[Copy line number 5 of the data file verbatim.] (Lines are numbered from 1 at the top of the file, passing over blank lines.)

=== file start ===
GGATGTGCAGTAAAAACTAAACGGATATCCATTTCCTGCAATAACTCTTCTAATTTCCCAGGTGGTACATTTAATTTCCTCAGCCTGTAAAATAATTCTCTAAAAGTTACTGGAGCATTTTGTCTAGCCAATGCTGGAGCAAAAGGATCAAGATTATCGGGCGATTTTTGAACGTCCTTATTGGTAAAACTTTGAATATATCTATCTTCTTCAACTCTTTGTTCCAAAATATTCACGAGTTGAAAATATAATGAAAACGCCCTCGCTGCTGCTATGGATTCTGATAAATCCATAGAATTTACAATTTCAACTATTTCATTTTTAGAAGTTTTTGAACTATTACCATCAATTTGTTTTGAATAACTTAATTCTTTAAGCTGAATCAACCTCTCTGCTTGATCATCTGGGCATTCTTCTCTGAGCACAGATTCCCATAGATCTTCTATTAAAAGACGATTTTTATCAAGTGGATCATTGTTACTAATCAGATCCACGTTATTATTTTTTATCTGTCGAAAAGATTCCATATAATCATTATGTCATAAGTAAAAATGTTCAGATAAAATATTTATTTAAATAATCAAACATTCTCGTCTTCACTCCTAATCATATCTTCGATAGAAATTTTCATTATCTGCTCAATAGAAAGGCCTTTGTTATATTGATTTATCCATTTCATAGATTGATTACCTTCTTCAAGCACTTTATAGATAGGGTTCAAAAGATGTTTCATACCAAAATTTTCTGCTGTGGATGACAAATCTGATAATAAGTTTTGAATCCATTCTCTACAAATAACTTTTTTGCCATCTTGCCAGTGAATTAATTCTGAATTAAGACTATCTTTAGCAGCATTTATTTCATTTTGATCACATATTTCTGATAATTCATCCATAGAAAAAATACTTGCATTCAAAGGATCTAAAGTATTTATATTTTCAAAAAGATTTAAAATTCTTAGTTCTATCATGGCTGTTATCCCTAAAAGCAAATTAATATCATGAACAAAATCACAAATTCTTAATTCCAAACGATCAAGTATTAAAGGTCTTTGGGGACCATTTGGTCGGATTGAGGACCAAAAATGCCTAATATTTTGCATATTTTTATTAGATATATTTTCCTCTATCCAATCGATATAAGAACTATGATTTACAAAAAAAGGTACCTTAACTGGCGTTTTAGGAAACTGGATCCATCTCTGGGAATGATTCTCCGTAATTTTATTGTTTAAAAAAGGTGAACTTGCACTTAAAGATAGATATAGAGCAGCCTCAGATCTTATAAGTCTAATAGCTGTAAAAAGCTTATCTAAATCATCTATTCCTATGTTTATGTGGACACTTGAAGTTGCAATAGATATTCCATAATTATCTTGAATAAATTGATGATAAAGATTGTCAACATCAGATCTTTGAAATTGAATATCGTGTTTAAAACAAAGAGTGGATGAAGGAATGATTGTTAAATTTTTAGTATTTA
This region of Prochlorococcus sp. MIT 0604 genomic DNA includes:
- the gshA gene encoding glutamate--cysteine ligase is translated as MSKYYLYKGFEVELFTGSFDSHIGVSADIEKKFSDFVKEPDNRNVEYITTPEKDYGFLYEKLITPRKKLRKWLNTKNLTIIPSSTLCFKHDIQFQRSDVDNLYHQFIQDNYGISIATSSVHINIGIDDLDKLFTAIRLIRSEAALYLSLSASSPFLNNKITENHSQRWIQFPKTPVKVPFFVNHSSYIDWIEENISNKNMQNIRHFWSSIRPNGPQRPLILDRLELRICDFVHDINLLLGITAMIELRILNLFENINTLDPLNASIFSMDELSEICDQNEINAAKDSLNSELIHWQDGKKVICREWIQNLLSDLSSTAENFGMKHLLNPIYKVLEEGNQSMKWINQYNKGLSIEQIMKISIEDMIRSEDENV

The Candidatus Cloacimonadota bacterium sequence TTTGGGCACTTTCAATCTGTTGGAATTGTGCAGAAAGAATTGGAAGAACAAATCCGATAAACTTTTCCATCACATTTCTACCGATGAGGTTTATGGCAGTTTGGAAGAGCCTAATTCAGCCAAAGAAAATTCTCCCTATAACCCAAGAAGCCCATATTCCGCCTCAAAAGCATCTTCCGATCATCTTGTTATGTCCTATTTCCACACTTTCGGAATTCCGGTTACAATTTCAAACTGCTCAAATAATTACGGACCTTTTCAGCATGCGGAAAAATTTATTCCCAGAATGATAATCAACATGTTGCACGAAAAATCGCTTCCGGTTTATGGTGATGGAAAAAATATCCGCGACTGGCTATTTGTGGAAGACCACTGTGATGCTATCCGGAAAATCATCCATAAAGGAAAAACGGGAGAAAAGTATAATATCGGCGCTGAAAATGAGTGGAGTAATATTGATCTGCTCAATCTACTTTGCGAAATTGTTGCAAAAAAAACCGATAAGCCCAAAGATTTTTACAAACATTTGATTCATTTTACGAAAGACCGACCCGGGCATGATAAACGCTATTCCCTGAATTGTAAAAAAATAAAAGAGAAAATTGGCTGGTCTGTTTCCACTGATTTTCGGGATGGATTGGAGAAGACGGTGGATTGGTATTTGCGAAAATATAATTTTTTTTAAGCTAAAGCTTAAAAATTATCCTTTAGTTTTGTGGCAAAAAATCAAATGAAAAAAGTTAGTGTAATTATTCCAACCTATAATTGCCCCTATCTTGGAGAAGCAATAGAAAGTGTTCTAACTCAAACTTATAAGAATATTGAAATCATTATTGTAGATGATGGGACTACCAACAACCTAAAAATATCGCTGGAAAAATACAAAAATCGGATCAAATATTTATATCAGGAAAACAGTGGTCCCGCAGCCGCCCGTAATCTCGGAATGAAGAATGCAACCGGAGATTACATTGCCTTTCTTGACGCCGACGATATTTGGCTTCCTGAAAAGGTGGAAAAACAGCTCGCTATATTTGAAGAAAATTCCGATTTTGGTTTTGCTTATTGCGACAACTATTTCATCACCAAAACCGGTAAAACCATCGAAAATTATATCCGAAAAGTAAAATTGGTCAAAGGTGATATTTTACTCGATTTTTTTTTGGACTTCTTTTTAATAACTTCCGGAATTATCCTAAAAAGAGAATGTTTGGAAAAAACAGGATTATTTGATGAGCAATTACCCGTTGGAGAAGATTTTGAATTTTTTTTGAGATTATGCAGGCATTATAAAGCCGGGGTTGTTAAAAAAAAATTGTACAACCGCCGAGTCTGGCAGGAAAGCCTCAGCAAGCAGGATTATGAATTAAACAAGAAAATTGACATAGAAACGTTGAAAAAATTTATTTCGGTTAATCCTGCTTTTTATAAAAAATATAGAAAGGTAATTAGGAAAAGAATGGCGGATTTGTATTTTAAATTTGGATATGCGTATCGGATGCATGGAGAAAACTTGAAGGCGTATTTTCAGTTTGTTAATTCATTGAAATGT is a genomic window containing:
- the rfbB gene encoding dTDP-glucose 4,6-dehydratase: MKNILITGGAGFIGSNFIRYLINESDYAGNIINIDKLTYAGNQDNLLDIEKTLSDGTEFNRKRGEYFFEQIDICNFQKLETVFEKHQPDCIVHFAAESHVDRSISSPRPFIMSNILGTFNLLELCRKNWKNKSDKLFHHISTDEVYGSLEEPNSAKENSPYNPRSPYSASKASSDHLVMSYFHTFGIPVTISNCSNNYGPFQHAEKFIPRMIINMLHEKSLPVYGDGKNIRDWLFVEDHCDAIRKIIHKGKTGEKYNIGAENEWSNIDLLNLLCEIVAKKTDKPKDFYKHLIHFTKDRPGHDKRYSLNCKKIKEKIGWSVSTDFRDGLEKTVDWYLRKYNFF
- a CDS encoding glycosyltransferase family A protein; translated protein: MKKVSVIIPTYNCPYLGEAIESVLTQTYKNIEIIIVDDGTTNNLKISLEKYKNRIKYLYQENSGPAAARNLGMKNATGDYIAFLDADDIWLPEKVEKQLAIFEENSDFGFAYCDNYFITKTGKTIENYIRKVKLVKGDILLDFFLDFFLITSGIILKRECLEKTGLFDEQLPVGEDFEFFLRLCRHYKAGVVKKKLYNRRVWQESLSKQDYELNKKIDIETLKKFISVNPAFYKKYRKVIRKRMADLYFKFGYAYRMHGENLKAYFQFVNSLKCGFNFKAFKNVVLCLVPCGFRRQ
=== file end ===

- the rfbB gene encoding dTDP-glucose 4,6-dehydratase: MKNILITGGAGFIGSNFIRYLINESDYAGNIINIDKLTYAGNQDNLLDIEKTLSDGTEFNRKRGEYFFEQIDICNFQKLETVFEKHQPDCIVHFAAESHVDRSISSPRPFIMSNILGTFNLLELCRKNWKNKSDKLFHHISTDEVYGSLEEPNSAKENSPYNPRSPYSASKASSDHLVMSYFHTFGIPVTISNCSNNYGPFQHAEKFIPRMIINMLHEKSLPVYGDGKNIRDWLFVEDHCDAIRKIIHKGKTGEKYNIGAENEWSNIDLLNLLCEIVAKKTDKPKDFYKHLIHFTKDRPGHDKRYSLNCKKIKEKIGWSVSTDFRDGLEKTVDWYLRKYNFF